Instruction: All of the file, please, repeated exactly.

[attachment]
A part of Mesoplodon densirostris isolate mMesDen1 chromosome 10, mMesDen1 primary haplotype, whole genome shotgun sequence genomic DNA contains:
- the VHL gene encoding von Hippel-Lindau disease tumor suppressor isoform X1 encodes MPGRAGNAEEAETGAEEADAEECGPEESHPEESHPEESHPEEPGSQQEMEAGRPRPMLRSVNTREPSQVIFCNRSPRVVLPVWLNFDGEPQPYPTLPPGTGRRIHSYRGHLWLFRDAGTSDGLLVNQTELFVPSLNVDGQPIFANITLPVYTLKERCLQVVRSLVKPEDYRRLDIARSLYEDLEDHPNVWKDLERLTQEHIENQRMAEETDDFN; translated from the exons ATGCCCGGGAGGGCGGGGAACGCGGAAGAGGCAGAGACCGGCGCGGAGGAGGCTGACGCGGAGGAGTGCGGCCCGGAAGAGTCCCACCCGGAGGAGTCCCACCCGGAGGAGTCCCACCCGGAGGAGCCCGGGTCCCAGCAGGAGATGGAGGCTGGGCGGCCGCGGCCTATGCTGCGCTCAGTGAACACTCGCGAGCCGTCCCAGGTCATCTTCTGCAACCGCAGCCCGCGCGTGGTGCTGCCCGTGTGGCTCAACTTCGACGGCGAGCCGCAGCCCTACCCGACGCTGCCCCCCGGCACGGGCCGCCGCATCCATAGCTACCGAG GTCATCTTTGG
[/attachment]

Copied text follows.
A part of Mesoplodon densirostris isolate mMesDen1 chromosome 10, mMesDen1 primary haplotype, whole genome shotgun sequence genomic DNA contains:
- the VHL gene encoding von Hippel-Lindau disease tumor suppressor isoform X1 encodes MPGRAGNAEEAETGAEEADAEECGPEESHPEESHPEESHPEEPGSQQEMEAGRPRPMLRSVNTREPSQVIFCNRSPRVVLPVWLNFDGEPQPYPTLPPGTGRRIHSYRGHLWLFRDAGTSDGLLVNQTELFVPSLNVDGQPIFANITLPVYTLKERCLQVVRSLVKPEDYRRLDIARSLYEDLEDHPNVWKDLERLTQEHIENQRMAEETDDFN; translated from the exons ATGCCCGGGAGGGCGGGGAACGCGGAAGAGGCAGAGACCGGCGCGGAGGAGGCTGACGCGGAGGAGTGCGGCCCGGAAGAGTCCCACCCGGAGGAGTCCCACCCGGAGGAGTCCCACCCGGAGGAGCCCGGGTCCCAGCAGGAGATGGAGGCTGGGCGGCCGCGGCCTATGCTGCGCTCAGTGAACACTCGCGAGCCGTCCCAGGTCATCTTCTGCAACCGCAGCCCGCGCGTGGTGCTGCCCGTGTGGCTCAACTTCGACGGCGAGCCGCAGCCCTACCCGACGCTGCCCCCCGGCACGGGCCGCCGCATCCATAGCTACCGAG GTCATCTTTGG